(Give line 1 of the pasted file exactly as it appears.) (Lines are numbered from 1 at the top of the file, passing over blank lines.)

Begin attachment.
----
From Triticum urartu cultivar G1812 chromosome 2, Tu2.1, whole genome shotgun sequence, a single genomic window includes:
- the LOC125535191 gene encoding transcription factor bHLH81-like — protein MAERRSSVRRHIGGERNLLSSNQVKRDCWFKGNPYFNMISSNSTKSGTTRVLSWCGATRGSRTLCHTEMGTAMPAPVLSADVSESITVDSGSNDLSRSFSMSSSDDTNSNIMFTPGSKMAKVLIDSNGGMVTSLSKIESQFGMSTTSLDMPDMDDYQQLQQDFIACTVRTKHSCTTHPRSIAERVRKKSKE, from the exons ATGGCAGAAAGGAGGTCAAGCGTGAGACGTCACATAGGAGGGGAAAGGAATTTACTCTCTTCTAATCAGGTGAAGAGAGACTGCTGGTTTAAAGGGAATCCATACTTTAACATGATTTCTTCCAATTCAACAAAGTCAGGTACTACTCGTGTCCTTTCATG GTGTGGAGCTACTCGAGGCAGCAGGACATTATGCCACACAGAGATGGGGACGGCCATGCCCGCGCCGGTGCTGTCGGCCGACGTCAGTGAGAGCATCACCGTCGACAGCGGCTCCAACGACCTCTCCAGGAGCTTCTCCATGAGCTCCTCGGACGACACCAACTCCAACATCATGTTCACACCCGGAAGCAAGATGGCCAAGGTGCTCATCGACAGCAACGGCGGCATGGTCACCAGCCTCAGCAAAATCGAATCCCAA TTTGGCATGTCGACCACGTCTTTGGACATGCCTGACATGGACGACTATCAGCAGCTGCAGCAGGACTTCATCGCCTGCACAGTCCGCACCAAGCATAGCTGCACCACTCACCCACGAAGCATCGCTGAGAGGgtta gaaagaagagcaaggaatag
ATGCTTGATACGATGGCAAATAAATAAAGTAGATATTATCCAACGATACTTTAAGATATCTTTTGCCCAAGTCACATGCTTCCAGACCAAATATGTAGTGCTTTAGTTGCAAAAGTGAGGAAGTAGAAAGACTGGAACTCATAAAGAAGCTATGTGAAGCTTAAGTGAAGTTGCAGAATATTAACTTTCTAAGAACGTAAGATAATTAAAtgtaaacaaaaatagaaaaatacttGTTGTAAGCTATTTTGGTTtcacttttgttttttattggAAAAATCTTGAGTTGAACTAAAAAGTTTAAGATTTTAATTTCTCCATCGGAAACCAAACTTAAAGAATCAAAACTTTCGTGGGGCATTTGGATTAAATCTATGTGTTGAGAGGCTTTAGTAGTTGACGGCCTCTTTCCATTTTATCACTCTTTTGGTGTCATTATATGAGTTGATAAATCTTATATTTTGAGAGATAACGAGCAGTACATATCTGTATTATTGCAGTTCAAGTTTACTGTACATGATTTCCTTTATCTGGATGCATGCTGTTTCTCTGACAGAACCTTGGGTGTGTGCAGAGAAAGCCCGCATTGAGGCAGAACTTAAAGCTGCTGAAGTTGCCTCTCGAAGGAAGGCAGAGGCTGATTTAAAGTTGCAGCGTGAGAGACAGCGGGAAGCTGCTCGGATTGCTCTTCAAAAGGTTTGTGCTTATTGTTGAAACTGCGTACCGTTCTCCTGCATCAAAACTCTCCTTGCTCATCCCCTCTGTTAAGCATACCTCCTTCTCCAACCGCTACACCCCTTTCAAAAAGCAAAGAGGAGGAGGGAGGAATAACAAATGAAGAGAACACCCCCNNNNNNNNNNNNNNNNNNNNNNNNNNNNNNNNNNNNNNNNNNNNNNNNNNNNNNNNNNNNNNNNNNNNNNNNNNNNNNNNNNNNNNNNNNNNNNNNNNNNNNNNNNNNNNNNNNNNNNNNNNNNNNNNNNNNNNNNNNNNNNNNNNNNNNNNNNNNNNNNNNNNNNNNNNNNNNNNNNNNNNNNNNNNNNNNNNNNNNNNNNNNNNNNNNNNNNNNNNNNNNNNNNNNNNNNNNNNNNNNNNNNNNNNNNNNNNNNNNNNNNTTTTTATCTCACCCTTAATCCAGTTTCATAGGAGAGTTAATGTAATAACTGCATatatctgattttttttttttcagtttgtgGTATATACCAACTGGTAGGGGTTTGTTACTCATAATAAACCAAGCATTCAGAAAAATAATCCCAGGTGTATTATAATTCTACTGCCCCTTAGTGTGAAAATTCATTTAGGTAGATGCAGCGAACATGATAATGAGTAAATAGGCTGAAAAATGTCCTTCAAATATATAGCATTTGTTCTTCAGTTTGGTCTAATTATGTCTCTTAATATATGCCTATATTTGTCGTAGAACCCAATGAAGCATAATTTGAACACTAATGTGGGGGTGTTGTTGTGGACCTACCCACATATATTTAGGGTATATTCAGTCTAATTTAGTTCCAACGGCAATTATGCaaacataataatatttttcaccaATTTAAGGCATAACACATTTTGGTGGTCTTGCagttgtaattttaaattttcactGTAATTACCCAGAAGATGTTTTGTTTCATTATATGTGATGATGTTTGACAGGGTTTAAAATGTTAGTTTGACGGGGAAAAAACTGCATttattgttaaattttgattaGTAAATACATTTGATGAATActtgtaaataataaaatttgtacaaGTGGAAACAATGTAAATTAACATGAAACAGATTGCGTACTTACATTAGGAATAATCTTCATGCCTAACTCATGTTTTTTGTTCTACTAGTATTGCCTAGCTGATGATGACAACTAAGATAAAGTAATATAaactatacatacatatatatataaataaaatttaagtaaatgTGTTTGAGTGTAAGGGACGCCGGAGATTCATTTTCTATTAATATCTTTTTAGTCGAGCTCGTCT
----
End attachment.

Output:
From Triticum urartu cultivar G1812 chromosome 2, Tu2.1, whole genome shotgun sequence, a single genomic window includes: